Eastern Shore Land Conservancy


Land Conservation

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Mission Statement
Conserve, steward, and advocate for the unique rural landscape of the Eastern Shore.

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eastern shore maryland farmland conservation


Land Protection for All

The culture and history of the Eastern Shore is rooted in its agricultural and natural resource identity. History shows that farming, hunting, fishing, and trapping have been vital to the community for as long as people have inhabited this land. Recognizing that history and protecting it from change are the core of why land conservation programs exist and why millions of federal, state, and local dollars are invested to conserve what makes this region unique.

ESLC is proud to be a part of this important work and to continue to help shepherd those funds into this community. However, our organization recognizes that the history of the Eastern Shore region makes land preservation a relatively inequitable conversation, with the majority of those funds being invested into protection of lands that have been in white landownership for many generations. ESLC cannot change the landscape in which we operate, but we are supportive of ensuring that as many of the following benefits as possible reach the full diversity of our community.

Historic Preservation

One of the focuses of conservation easements is the preservation of historic and cultural resources. Over the years, ESLC has been fortunate to protect multiple historical sites, especially those related to the history of Frederick Douglass. Both his birthplace and where he grew up as a young enslaved person are farms protected through ESLC-held conservation easements. Several easements are also held near Poplar Neck in Caroline County, including a probable landing site on the Choptank River for enslaved people fleeing with Harriet Tubman on the Underground Railroad.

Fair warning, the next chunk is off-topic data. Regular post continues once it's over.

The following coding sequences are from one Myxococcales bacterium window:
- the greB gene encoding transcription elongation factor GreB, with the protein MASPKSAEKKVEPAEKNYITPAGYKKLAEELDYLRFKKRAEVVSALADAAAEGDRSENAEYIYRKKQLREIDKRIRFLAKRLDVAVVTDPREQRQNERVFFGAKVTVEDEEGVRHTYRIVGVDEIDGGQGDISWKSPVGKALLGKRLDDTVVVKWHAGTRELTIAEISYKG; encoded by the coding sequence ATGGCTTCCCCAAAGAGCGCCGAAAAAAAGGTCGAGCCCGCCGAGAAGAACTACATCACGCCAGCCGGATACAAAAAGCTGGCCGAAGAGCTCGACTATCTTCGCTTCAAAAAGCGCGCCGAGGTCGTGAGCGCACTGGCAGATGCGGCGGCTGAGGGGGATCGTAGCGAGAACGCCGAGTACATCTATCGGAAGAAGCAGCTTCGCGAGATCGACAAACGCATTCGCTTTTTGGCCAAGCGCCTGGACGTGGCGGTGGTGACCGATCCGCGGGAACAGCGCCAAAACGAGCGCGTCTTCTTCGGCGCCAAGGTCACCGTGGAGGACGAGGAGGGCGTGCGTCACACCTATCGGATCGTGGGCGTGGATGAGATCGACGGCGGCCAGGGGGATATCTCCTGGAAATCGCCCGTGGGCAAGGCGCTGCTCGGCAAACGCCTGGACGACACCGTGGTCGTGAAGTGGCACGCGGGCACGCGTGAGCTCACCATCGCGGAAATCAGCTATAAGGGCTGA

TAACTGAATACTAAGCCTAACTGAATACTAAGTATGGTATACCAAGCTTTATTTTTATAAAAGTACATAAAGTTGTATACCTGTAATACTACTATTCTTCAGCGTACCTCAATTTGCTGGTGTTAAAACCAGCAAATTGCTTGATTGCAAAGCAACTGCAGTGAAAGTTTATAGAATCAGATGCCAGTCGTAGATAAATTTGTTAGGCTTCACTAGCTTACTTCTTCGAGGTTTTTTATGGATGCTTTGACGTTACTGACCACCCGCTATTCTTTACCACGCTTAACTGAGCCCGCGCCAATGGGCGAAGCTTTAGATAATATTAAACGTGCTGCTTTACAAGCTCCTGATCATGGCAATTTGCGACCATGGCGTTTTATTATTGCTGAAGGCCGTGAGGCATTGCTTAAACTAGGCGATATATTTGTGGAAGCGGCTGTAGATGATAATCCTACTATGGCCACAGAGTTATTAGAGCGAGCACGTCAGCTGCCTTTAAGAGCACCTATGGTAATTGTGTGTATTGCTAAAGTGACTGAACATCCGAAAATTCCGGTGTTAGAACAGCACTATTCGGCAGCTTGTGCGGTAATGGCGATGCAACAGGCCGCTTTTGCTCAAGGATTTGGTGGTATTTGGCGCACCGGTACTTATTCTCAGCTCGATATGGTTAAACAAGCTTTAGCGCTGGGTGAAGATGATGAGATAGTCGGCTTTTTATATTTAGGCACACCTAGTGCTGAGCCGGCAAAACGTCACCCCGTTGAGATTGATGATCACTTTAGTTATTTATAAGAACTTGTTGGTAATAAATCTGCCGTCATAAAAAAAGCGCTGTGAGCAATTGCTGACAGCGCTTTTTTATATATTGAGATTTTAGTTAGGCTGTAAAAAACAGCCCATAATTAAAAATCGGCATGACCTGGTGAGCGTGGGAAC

Passive Benefits

All conservation easements are required to provide public benefits, many of which are passive in nature. Scenic value, water quality improvements, protective agriculture, and greater biodiversity are benefits that ultimately serve all in the community, even if the direct benefits are largely felt on privately-held lands. Overall, the general health of the community is enhanced by the presence of nature, fresh food, and beauty from the protected spaces that surround it.

Public Access

ESLC’s land protection tools go outside the scope of conservation easements. ESLC works with state and local governments to acquire land needed to develop new parks and other public access opportunities. Some great examples in recent years include ESLC’s work with the Department of Natural Resources on establishing the Brown’s Branch Wildlife Management Area in Queen Anne’s County and the Bohemia River State Park in Cecil County. This work has developed even further, with ESLC leading conversations on local trail development to connect these areas and build out a trail network for the entire Eastern Shore. Creating access to nature, open space, and waterways is an important aspect of ESLC’s work that connects us to a more diverse audience.

ESLC is dedicated to finding ways to extend the benefits of its work to a larger representation of the Eastern Shore community. We are always listening and would love to hear from all community members on how we can serve everyone who calls this place home.

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